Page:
Body Shaming: The Elephant in the City

Let us talk about the elephant in the city.  Why is body shaming an acceptable practice?  Why do we give these body shaming bullies an audience?  Why do we give them an ear and egg them on when they turn to their social media platforms to shame others?

I have had enough of these crude intimidators.  They imagine that bringing others down by making uncultured remarks about them or about parts of their bodies makes for good conversation. 

But the problem is not so much these repulsive beasts as it is you dear reader.  You who give them an ear.  You who laugh at their revolting observations.  You who agree with and contribute to their vile commentaries.  Instead of putting them down you fan their flame by giving them a ready audience.

This morning I was at a waiting room somewhere.  Where and why I was in a waiting room is not of great importance.  Anyway, a number of us were seated in this waiting room, of course, waiting for our turns.  There was a television set to help make our wait bearable.  It was tuned to the popular County News Channel, CNC.  We were all minding our own business, some of us watching the news when the news anchor introduced us to her guest, a female member of parliament.

They were discussing school feeding programs, their pros and cons and what role parliament was playing to ensure their sustainability.  They moved to a clip where the member of parliament was visiting a school and eating rice, beans and sukuma wiki with the children.  This was one of those feel good news items that did not depict the sadness, strife and viciousness that was this world.  I felt good watching the clip of the member of parliament eating with the children.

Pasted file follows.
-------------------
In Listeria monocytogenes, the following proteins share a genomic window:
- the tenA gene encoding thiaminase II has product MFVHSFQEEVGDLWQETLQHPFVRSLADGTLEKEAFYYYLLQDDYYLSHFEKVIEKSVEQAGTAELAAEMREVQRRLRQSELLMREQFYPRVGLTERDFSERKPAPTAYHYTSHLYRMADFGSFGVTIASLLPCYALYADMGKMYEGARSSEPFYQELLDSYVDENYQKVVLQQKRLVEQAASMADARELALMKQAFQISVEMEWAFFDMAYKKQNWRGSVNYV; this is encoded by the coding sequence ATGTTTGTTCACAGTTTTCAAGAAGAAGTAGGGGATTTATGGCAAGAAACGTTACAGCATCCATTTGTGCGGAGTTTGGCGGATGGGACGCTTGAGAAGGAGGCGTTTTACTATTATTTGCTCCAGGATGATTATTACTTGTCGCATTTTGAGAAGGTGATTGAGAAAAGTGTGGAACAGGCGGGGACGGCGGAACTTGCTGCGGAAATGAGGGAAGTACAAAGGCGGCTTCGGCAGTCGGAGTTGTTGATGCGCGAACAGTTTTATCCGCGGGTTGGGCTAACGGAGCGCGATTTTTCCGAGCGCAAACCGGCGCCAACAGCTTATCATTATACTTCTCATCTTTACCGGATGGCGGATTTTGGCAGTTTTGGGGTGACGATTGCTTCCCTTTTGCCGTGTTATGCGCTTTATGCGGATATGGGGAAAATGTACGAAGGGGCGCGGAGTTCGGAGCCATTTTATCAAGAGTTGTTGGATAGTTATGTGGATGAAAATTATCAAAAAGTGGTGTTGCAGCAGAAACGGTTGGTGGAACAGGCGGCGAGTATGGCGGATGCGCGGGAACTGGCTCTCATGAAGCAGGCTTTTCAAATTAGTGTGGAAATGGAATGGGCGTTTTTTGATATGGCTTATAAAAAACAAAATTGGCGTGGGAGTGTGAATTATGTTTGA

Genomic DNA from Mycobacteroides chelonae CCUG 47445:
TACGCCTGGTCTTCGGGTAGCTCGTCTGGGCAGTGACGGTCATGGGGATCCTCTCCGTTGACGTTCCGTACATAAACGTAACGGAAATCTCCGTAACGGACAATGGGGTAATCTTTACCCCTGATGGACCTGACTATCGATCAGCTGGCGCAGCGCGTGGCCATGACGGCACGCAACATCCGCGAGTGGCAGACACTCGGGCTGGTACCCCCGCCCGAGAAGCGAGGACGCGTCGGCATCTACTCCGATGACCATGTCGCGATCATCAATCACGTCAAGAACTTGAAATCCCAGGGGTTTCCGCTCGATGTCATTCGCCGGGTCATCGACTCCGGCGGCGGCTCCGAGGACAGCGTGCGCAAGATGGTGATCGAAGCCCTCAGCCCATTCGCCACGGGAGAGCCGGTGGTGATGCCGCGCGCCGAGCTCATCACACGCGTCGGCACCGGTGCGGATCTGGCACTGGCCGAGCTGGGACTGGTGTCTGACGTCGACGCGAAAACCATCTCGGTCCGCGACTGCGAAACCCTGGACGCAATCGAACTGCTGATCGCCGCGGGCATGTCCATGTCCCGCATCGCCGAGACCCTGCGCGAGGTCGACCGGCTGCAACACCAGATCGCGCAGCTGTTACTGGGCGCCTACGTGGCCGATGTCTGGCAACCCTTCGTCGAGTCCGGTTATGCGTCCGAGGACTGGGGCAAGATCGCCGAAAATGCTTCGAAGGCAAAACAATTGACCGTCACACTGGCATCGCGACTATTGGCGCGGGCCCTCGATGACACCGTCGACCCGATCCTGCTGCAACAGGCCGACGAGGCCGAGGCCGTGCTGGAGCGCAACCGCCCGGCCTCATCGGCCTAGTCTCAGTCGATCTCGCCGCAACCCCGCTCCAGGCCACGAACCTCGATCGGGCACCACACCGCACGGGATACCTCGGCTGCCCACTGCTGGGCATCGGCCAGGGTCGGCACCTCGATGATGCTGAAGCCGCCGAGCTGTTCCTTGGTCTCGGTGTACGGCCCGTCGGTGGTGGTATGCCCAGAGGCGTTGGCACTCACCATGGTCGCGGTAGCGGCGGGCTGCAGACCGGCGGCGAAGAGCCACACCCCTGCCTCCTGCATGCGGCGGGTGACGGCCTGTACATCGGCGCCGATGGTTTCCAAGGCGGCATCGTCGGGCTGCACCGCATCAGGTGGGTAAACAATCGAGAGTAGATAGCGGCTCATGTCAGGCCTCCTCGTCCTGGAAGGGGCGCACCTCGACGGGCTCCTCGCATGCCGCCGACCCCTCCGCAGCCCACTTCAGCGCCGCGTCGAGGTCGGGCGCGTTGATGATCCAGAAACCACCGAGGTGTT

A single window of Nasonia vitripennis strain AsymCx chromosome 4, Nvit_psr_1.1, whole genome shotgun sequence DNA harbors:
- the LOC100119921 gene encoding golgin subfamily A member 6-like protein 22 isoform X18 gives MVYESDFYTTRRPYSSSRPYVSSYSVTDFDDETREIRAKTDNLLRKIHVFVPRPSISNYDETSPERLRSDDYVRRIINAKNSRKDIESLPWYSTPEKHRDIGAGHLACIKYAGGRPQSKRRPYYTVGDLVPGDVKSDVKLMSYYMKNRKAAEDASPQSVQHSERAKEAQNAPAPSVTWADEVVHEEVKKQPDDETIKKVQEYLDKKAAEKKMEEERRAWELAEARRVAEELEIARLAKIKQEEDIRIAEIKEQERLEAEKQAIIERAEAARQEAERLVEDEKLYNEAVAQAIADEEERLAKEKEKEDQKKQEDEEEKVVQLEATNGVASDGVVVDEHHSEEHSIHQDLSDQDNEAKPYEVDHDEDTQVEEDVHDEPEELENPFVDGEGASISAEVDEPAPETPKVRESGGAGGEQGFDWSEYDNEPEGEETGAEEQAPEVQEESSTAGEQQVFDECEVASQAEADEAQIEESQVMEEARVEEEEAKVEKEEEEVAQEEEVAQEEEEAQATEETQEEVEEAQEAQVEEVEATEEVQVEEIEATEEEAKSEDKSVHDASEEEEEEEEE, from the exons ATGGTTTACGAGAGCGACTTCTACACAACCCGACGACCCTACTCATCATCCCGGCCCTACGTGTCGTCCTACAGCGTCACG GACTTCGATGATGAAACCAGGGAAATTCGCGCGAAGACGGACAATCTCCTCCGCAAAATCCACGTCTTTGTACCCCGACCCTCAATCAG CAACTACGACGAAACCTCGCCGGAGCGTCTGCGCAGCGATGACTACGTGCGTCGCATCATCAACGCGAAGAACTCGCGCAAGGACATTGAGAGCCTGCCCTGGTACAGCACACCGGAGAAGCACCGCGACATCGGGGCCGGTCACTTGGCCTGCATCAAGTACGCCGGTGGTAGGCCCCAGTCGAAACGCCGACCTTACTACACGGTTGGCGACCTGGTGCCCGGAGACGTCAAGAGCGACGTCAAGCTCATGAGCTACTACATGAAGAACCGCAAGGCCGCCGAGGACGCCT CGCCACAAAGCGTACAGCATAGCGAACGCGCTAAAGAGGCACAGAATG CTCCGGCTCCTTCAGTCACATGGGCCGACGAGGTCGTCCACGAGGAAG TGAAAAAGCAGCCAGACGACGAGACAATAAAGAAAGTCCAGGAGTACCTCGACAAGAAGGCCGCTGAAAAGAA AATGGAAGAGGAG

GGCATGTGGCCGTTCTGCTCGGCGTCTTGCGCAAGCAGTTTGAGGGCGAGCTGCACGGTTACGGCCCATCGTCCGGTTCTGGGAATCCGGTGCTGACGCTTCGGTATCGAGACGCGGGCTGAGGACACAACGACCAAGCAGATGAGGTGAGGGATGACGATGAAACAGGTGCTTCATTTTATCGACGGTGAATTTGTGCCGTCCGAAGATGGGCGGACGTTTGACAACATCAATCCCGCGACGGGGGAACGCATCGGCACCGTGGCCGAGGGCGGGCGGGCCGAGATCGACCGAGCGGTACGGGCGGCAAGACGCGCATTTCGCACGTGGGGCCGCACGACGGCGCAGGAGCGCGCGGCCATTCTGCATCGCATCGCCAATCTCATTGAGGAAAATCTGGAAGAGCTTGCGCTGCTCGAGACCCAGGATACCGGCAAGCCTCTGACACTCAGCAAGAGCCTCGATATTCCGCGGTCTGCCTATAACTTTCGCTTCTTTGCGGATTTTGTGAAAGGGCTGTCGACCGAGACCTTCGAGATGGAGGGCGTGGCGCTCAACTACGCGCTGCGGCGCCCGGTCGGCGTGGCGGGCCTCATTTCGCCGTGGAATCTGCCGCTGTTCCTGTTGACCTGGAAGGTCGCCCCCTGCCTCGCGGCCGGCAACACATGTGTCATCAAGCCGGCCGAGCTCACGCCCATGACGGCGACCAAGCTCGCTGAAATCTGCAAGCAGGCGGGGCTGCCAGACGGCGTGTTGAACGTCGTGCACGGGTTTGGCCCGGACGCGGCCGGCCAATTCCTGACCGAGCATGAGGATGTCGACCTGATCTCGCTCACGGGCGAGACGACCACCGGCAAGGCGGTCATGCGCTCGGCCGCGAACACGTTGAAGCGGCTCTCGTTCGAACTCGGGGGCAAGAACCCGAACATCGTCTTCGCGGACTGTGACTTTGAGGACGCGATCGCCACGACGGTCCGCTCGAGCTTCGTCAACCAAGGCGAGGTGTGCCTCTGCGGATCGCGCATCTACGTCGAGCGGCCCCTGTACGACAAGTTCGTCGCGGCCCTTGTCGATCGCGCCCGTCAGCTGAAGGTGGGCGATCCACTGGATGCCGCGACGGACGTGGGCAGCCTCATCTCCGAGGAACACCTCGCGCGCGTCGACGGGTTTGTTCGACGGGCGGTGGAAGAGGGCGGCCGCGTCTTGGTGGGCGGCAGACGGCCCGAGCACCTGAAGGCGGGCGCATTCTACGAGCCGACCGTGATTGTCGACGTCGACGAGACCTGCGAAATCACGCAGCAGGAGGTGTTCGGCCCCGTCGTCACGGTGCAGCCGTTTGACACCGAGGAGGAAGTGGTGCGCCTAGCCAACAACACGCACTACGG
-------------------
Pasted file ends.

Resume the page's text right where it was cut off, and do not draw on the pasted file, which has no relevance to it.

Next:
And then, a man seated behind me made a comment.

“With her big stomach, she will finish the food for the children.”

Someone giggled and then laughed.

More people joined in the laughter.

“There is no difference between her body shape and that of a rhino,” said the man.

More laughter.

“Since she got elected, her stomach has been growing more and more distended.  It’s like she is pregnant with the votes she received.”

More laughter.

“But she is doing a good job,” a timid voice ventured from the corner. 

“Yes, doing a good job eating taxpayers money,” said the man quickly putting the timid commenter down.  “She is so shapeless with that big belly of hers.  I’m sure her husband has a mpango wa kando.  I’m sure he can’t stand a loud mouthed political woman with an elephant figure.”

More laughter.

“If I was the husband, I would call the Kenya Wildlife Service to come and capture her and take her back to Nairobi National Park!”

Very loud laughter. 

“A little grazing and running in the park with bring her belly back to something we recognise as human,” the man said laughing.

I now turned fully around to look at this bully.  I expected to find a fit, if not skinny, individual but alas!  The brute I cast my eyes upon was the exact opposite.  Where do I commence describing him?  Let me just describe his belly since that was his point of contention with the member of parliament.